Handsome Harry is the story of five sailors who beat up a sixth thirty years before the move starts, a somewhat ambiguous time line which only makes sense if the present day story takes place in the 1990’s. Why the five sailors beat up the sixth is not revealed for about a third of the way through, but if you don’t know right off, you really need to get out more. There are two additional secrets, one about the title character’s relationship with the sixth sailor, as well as who was the one responsible for dropping a weight on the sailor’s hand thereby stopping him from pursuing a promising career as a pianist. But again, if you can’t figure these out as well, you really, really, really need to get out more. This is often the problem with a movie whose emotional impact depends on unrevealed twists: the surprises are usually so obvious there’s often little else to do but wait around to see if you were right. It’s not just the plot turns that are obvious here; everything about it, the dialog, the acting, the directing (the screenplay is by Nicholas T. Proferes and the direction by Bette Gordon) all has that on the nose feel about it as if the film were made by a telegraph company. Proferes’ script is very since and his heart is in the right place, but neither he nor Gordon seem to demonstrate much skill, subtlety or deftness of touch in getting across their vision in a satisfactory way. The plot also lacks forward momentum. The story begins when Harry (played by Jamey Sheridan) gets a call from one of the other sailors, Thomas (played by the always reliable Steve Buscemi). Thomas is dying from cancer and is afraid of going to hell if he doesn’t get forgiveness from Kagan, the sixth sailor. Thomas asks Harry to bring Kagan to his deathbed, but instead Harry goes himself and Thomas dies without the peace he needs. Harry then takes it upon himself to search out the other three sailors as well as Kagan. Why? Well, now that Thomas’s dead, Harry doesn’t really have a very compelling reason. Proferes comes up with the idea that Harry now wants to find out who dropped the weight on Kagan’s hand, not a particularly convincing motivation, especially since the easiest way to find this out is to go directly to the horse’s mouth and ask Kagan. And with this, the forward momentum of the plot really comes to a halt as Harry pinballs from one of his old shipmates to another (and again, since the audience should already know the answer to Harry’s question, it feels more like waiting around just to see if we guessed right). The ex-shipmates are played by John Savage, Aidan Quinn and Titus Welliver, all of whom play people who have grown up well to do, but extremely unhappy and not because of what they did to Kagan, but just because that’s what happens to the bourgeoisie in movies. The real problem here, though, is that none of these characters are particularly interesting or tell us anything about anything. Because of this, it seems to take forever for Harry to get to Kagan. Kagan is played by Campbell Scott who gives the most compelling performance in the movie. He strides forth with an unnerving quiet that pulls one in. It would be nice if one could say these last few minutes could make up for the rest of the movie, but as good as Scott is, they really don’t.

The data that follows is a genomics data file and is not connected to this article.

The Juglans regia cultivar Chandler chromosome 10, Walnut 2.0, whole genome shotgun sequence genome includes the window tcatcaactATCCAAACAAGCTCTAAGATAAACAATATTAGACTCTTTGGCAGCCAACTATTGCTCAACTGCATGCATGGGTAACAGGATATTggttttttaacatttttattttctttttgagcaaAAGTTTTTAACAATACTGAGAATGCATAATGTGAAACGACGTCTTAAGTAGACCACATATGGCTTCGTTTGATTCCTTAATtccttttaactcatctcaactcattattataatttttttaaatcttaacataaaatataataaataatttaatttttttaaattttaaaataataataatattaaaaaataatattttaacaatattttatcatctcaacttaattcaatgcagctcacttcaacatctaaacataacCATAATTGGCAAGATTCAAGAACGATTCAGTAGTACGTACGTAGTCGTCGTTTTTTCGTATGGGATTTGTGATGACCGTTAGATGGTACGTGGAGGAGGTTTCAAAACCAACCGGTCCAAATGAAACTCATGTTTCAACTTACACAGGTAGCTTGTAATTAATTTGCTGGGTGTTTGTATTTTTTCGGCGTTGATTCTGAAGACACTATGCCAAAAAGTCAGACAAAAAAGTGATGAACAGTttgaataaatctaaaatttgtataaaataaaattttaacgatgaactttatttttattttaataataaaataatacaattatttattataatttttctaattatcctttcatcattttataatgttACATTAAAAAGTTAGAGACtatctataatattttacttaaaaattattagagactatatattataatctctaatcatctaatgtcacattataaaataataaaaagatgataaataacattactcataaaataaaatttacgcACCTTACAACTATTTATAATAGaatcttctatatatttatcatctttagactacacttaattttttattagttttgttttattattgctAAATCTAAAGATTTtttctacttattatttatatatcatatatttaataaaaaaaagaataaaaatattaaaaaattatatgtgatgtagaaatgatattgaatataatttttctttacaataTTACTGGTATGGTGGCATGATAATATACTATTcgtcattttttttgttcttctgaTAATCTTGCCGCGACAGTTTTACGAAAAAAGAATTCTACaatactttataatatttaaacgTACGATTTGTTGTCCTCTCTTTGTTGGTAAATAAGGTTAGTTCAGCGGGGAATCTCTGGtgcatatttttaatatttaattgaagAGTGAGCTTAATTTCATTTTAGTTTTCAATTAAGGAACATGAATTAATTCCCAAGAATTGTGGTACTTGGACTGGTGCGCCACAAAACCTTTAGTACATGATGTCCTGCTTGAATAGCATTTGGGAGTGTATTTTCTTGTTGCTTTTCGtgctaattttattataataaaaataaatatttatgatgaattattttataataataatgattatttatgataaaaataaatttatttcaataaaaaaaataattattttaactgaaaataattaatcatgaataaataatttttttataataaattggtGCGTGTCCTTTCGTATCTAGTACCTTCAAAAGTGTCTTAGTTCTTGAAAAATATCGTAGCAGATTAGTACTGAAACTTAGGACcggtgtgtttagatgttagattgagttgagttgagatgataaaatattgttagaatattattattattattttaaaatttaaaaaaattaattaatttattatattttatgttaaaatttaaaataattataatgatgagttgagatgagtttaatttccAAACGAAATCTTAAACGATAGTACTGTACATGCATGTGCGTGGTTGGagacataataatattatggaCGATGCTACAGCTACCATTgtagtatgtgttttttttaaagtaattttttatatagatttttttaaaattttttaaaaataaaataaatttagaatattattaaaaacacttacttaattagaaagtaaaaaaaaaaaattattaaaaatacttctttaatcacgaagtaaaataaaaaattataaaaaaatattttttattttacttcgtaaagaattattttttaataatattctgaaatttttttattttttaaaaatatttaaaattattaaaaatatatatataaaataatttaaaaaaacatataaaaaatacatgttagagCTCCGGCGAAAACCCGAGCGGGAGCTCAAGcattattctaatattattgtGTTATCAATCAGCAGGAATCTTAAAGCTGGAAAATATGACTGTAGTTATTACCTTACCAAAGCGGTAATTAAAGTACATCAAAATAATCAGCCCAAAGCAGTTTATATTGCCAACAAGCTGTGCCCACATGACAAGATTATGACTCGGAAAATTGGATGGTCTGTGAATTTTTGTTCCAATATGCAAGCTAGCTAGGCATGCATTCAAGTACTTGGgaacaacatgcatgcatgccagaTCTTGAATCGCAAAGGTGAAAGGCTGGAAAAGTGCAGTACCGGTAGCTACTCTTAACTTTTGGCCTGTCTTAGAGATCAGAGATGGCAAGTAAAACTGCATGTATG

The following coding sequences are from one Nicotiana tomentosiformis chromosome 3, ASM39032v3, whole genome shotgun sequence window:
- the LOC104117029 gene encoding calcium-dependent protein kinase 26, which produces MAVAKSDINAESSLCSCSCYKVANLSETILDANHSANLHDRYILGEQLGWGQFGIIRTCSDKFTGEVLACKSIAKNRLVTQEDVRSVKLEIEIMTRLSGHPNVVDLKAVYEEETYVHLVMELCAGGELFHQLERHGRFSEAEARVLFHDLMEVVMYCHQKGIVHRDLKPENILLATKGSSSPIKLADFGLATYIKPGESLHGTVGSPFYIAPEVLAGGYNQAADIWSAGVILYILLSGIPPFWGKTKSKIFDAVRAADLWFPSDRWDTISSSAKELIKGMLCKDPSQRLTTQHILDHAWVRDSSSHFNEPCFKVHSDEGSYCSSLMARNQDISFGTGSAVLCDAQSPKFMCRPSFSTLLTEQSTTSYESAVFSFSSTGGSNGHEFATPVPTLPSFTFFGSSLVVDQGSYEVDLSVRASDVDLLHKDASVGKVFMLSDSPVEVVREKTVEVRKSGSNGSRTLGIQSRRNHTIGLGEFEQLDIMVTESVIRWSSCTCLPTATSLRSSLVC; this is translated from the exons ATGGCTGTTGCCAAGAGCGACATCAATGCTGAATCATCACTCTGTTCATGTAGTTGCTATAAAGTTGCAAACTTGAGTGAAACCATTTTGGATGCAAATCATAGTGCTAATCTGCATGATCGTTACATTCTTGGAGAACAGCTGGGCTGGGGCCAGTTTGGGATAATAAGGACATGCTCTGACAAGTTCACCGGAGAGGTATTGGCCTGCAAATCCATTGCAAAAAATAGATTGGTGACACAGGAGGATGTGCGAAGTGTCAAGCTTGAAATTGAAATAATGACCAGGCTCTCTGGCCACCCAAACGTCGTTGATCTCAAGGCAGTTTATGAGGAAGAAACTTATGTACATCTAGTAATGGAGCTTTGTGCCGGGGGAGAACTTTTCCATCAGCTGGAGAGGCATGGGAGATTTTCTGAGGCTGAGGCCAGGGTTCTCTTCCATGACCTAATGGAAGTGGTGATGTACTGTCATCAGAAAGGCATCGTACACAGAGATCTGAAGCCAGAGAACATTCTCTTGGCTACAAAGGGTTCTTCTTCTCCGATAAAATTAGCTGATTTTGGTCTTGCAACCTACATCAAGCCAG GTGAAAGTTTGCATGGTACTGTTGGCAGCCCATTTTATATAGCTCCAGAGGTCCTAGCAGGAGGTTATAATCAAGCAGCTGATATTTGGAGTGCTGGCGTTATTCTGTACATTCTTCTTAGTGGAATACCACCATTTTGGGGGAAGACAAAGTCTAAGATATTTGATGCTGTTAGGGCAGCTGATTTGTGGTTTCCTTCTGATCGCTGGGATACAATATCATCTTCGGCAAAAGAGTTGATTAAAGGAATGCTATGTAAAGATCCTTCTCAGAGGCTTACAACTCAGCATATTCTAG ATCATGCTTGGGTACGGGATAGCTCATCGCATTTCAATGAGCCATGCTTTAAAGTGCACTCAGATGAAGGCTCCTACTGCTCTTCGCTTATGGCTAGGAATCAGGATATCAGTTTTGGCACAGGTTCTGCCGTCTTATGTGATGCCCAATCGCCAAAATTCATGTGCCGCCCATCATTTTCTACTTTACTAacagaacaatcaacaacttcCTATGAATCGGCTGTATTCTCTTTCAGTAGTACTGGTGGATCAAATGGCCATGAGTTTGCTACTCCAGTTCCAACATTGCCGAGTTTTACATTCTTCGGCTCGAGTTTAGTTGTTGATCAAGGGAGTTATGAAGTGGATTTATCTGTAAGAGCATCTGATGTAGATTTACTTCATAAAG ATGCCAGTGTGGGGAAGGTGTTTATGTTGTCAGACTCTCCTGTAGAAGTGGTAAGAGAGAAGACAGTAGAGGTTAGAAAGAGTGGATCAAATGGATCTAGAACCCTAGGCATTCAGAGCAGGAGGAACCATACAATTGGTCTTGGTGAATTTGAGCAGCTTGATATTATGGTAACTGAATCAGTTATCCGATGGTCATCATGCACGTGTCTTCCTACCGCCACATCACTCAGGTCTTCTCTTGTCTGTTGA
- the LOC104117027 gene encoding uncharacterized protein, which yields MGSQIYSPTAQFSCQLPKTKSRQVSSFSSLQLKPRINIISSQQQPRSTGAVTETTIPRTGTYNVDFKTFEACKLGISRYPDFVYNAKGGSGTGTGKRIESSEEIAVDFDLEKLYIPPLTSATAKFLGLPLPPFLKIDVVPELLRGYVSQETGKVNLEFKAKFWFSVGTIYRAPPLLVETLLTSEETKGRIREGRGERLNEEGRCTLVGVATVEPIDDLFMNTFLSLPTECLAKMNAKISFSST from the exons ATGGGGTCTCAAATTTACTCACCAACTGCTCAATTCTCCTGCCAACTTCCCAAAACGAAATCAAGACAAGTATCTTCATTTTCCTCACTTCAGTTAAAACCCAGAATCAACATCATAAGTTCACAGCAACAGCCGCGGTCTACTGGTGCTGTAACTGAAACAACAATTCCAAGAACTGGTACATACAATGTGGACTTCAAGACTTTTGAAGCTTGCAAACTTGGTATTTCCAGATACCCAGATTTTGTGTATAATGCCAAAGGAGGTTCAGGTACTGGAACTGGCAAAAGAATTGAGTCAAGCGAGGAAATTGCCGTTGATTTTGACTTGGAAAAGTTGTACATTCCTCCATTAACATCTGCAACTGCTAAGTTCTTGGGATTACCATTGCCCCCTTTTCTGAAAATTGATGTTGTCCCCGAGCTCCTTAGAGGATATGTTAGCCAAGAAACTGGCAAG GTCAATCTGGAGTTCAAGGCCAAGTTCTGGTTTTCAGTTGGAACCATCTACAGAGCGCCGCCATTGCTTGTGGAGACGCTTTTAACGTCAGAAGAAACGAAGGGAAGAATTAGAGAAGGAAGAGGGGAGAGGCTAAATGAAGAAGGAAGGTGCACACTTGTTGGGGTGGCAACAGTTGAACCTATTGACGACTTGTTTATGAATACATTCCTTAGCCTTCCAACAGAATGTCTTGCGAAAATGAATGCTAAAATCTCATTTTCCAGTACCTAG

As is mentioned in other areas of this blog, I make a living reading scripts for a production company and a few contests. I am always on the lookout for that oddly compelling script that is quirky and different, that is its own thing. These sorts of screenplays quickly stand out, mainly because the characters are so interesting and compelling, but a bit off, and the situations they find themselves in are also interesting and compelling, but a bit off. Let’s hear it for movies that are a bit off. City Island, written by the director Raymond De Felitta, is just that sort of screenplay, the one that often makes it worthwhile wading through the tons of other screenplays that barely rise above being mediocre. The basic set up is winning in itself. Andy Garcia plays Vince Rizzo, a prison guard (excuse me, corrections officer) who is taking an acting class, but is so embarrassed about it that he tells his wife Joyce (Julianna Margulies, looking like she’s having the time of her life playing someone straight out of Goodfellas) that he’s at a poker game. Vince is given an exercise where he must reveal his most embarrassing secret to an acting partner, here Molly (played luminously by the always superb and eponymous Emily Morton, who if she wasn’t in it, Emily Watson, Kelly McDonald or Samantha Morton would have been, thank god for actresses who have humility and don’t feel they need to be the lead in everything they do). His secret is that the newest prisoner at his job is actually his son, though his son doesn’t know it because Vince left his mother before he was even born. Vince then takes the son Tony (played with great pecs and arms by Steven Straight) into his home without telling him or Joyce what is really going on. Add to this a daughter Tanya, who is secretly stripping in order to earn enough money to go back to college because she lost her scholarship when pot was found in her dorm room, and a son Vince, Jr., an adolescent just discovering that he is really, really, really, I mean, really turned on by hefty women (a situation that is dealt with refreshingly because De Felitta doesn’t exploit it for fat jokes, but mines humor from the situation without passing judgment), and you have the makings of a fun farce and, indeed, this a plot in which every time the story takes a turn you find yourself going “oh, this can’t be good”, or “Uh oh”, or “that can’t turn out well”. Once Tony moves into the house, the movie becomes basically a variation on the classic film Boudu Saved From Drowning in which a homeless person is saved and taken in by the head of a middle class family (you may remember it as the enjoyable remake Down and Out in Beverly Hills). Boudu thereupon upends the bourgeois pretensions of the household. This perhaps betrays the main weakness of City Island. Tony is never a threat to the pretensions of the Rizzo family; he is in fact, their savior (you know De Felitta is going to play it safe when he doesn’t have Joyce and Tony have sex and doesn’t even entertain the notion of Tony and Tanya getting it on). So though the script is quirky, fun and a rollicking good time, it’s also a bit safe, a bit sitcomy. It flirts with really saying something dangerous, but in the end settles for the old saw, honesty is the best policy. But don’t let that stop you from seeing it. Maybe the movie does pull its punches, but it’s still having a quirky, odd good time.